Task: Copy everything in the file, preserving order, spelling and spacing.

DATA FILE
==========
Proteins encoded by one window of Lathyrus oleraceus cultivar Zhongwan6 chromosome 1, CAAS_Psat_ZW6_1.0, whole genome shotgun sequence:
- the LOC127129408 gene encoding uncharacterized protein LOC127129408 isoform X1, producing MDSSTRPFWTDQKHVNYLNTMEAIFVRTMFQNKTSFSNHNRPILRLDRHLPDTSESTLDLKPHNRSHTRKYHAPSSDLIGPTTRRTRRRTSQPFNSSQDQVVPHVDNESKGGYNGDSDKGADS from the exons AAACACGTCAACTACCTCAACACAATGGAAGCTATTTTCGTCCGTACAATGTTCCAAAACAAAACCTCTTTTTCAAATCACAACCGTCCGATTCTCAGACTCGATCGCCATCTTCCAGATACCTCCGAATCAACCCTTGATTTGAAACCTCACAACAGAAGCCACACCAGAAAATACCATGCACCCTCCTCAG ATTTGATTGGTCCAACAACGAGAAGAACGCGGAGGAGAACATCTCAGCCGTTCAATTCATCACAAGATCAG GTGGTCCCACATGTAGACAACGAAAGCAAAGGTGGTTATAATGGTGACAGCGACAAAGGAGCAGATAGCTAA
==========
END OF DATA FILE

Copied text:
Proteins encoded by one window of Lathyrus oleraceus cultivar Zhongwan6 chromosome 1, CAAS_Psat_ZW6_1.0, whole genome shotgun sequence:
- the LOC127129408 gene encoding uncharacterized protein LOC127129408 isoform X1, producing MDSSTRPFWTDQKHVNYLNTMEAIFVRTMFQNKTSFSNHNRPILRLDRHLPDTSESTLDLKPHNRSHTRKYHAPSSDLIGPTTRRTRRRTSQPFNSSQDQVVPHVDNESKGGYNGDSDKGADS from the exons AAACACGTCAACTACCTCAACACAATGGAAGCTATTTTCGTCCGTACAATGTTCCAAAACAAAACCTCTTTTTCAAATCACAACCGTCCGATTCTCAGACTCGATCGCCATCTTCCAGATACCTCCGAATCAACCCTTGATTTGAAACCTCACAACAGAAGCCACACCAGAAAATACCATGCACCCTCCTCAG ATTTGATTGGTCCAACAACGAGAAGAACGCGGAGGAGAACATCTCAGCCGTTCAATTCATCACAAGATCAG GTGGTCCCACATGTAGACAACGAAAGCAAAGGTGGTTATAATGGTGACAGCGACAAAGGAGCAGATAGCTAA